Potter does not pose a flight or criminal risk. Judge Chu could have shown mercy, allowing her to spend Christmas at home, reporting to jail later. (To promote healing, Black leaders should forgive Officer Kim Potter)
However, after conviction, Potter was denied bail pending sentencing,
“A double injustice with dangerous implications for policing in America,” Harvard Law professor emeritus, Alan Dershowitz, said in an opinion piece in The Hill.
Dershowitz argues that a mistake is not a crime, least of all the crime of first-degree manslaughter, of which Potter was convicted.
“Officer Potter, a decorated policewoman with more than two decades of service, simply did not commit a crime,” Dershowitz writes in his column, published in The Hill. “Under American law, honest mistakes are not crimes — even if they result in tragic deaths.
“An elderly driver accidentally putting a foot on the gas instead of the brake and killing a child is not necessarily a crime,” Dershowitz argued. “It becomes a crime only if the action was reckless, involving a conscious decision to engage in conduct which the defendant knows poses a high risk of serious injury or death.”
Furthermore, there is no evidence that Potter consciously decided to fire her service weapon and not her Taser. There was insufficient evidence demonstrating a conscious decision to shoot and kill Wright.
The opposite is true, as Potter’s actions were caught on video, proving that she grabbed the wrong weapon in the heat of the arrest.
“Wright had an outstanding warrant for an armed crime, and his conscious decision to resist arrest and get back in his car constituted a direct threat to the life of Potter’s fellow officer and others,” said Dershowitz. “She was right to tase him, but she made a mistake by firing the wrong weapon.”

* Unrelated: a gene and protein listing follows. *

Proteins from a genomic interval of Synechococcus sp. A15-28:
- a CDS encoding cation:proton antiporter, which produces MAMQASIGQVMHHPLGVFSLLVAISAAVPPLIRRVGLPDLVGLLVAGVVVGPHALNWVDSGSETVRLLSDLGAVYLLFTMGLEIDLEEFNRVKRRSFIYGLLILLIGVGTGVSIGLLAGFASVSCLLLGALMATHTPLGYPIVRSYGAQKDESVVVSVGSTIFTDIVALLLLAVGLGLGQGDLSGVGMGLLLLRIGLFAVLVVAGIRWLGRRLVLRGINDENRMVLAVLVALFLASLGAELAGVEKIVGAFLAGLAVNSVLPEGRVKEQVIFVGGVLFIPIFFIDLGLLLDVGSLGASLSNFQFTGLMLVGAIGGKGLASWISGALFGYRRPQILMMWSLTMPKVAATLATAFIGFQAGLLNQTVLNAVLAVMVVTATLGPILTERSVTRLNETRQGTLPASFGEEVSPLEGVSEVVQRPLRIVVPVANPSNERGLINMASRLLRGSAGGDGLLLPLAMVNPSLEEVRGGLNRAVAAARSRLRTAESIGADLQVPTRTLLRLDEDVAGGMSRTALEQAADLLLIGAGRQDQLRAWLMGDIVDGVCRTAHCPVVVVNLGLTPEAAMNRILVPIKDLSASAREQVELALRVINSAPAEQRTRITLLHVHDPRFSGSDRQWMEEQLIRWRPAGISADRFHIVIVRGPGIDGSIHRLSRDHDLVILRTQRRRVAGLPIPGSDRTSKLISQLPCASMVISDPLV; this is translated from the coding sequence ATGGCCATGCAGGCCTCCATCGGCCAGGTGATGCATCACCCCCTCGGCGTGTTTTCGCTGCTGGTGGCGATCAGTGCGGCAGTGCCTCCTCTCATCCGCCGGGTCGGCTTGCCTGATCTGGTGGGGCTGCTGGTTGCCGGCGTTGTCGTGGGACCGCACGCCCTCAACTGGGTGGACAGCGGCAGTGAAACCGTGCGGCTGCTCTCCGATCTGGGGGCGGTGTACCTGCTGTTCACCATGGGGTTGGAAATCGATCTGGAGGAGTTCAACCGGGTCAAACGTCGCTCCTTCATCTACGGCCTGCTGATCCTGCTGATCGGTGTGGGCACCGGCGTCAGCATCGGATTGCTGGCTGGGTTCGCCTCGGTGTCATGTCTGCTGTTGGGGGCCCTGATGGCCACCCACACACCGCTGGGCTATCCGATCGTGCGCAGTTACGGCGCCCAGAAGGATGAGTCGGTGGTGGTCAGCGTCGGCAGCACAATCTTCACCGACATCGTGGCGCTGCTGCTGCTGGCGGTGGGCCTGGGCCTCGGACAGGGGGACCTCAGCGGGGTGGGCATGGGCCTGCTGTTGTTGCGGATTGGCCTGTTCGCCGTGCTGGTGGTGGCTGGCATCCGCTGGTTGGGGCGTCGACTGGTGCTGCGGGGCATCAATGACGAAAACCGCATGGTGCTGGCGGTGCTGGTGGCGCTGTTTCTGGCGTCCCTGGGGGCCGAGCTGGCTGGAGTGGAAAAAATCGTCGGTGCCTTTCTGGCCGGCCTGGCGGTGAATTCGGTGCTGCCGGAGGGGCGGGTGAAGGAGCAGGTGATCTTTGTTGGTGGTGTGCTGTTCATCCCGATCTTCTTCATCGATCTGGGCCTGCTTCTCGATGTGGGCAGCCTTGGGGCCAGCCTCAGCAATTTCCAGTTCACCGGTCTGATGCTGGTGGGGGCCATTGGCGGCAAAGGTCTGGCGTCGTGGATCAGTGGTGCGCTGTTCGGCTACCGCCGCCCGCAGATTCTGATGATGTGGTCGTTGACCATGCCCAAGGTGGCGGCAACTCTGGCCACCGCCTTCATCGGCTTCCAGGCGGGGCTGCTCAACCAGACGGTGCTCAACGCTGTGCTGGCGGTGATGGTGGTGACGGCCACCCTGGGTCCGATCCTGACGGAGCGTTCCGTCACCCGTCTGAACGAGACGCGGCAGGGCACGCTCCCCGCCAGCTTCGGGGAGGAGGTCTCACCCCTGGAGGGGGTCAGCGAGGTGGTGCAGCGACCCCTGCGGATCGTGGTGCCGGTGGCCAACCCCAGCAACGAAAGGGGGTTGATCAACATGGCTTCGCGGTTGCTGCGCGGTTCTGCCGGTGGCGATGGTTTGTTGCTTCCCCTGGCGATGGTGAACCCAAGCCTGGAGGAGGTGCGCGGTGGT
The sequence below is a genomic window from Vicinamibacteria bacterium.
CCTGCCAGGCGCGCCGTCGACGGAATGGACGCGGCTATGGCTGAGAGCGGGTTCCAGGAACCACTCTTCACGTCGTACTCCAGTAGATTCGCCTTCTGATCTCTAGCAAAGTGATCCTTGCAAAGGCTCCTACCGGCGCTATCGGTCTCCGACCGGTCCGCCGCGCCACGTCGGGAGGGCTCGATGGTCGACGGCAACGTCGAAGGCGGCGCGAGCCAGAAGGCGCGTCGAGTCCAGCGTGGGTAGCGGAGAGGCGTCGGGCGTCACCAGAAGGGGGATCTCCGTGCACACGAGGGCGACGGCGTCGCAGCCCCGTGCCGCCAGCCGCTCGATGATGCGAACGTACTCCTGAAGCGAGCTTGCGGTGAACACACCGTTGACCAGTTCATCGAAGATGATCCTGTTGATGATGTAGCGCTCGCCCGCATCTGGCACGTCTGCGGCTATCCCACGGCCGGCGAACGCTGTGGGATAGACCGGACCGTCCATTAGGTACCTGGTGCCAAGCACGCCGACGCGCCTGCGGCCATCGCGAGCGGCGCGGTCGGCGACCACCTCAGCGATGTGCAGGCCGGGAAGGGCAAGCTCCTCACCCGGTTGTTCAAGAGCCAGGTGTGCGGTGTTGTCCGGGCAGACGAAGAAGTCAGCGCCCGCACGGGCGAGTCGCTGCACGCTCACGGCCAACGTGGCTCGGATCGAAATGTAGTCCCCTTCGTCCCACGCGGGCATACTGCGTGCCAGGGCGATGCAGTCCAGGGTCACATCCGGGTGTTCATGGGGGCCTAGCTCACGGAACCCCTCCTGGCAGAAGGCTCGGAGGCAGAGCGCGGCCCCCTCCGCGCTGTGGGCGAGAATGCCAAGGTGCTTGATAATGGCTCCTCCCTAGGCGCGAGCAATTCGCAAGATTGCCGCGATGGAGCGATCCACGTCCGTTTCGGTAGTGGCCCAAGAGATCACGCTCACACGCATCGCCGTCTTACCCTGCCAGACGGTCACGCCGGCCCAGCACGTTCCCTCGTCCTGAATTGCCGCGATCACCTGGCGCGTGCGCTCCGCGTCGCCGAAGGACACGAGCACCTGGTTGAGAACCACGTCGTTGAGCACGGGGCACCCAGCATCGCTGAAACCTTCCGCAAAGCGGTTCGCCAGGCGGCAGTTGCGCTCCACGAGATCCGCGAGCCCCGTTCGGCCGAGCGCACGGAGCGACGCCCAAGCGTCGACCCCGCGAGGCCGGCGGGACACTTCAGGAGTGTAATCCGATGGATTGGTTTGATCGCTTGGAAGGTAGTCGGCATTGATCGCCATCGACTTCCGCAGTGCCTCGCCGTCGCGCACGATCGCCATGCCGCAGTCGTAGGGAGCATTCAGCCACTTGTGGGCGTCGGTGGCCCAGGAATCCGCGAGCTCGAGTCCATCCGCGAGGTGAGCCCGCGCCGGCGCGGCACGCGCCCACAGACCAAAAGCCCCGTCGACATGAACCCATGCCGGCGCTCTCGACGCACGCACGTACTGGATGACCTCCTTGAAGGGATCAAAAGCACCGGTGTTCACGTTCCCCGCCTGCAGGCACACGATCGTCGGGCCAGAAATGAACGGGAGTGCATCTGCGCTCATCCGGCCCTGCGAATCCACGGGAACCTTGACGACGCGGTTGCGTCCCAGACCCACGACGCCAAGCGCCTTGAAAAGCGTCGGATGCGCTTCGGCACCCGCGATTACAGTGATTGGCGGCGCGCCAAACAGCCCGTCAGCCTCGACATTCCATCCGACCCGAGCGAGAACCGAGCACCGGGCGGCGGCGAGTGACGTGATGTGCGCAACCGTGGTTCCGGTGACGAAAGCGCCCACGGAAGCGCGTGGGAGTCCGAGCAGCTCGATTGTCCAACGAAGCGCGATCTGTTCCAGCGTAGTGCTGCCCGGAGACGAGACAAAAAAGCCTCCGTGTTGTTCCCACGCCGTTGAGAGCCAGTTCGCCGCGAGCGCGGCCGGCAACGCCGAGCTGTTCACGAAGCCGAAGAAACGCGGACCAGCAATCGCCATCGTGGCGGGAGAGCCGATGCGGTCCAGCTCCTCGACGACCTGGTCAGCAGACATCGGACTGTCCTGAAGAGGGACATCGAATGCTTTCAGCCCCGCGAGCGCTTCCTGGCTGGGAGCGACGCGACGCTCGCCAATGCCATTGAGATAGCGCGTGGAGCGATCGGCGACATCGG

Potter admitted that she confused her handgun with her Taser when she killed Wright. However, that was never a question for the jury to resolve. Instead, the question was whether her pulling the wrong weapon was a crime.
The jury found that it was.
Alan Dershowitz believes that the jury didn’t understand the difference between an unfortunate accident and a crime.
Possibly Judge Regina Chu issued improper jury instructions. Or maybe the jury ignored those instructions. In either case, this finding is ripe for appeal.
Yet Chu ordered Potter to be put into the custody of the State Department of Corrections. Thus Potter begins to serve her sentence even before Judge Chu decides how long she will serve for this mistake.
Kim Potter will sit in a woman’s prison until sentencing in February.
First-degree manslaughter, the most serious charge against Potter, carries a maximum penalty of 15 years in prison. A long time considering that she only made a mistake without the intent to harm.
Potter submitted her resignation immediately. However, three days after the incident, Potter was arrested and charged with second-degree manslaughter. Well before a thorough investigation could have been conducted.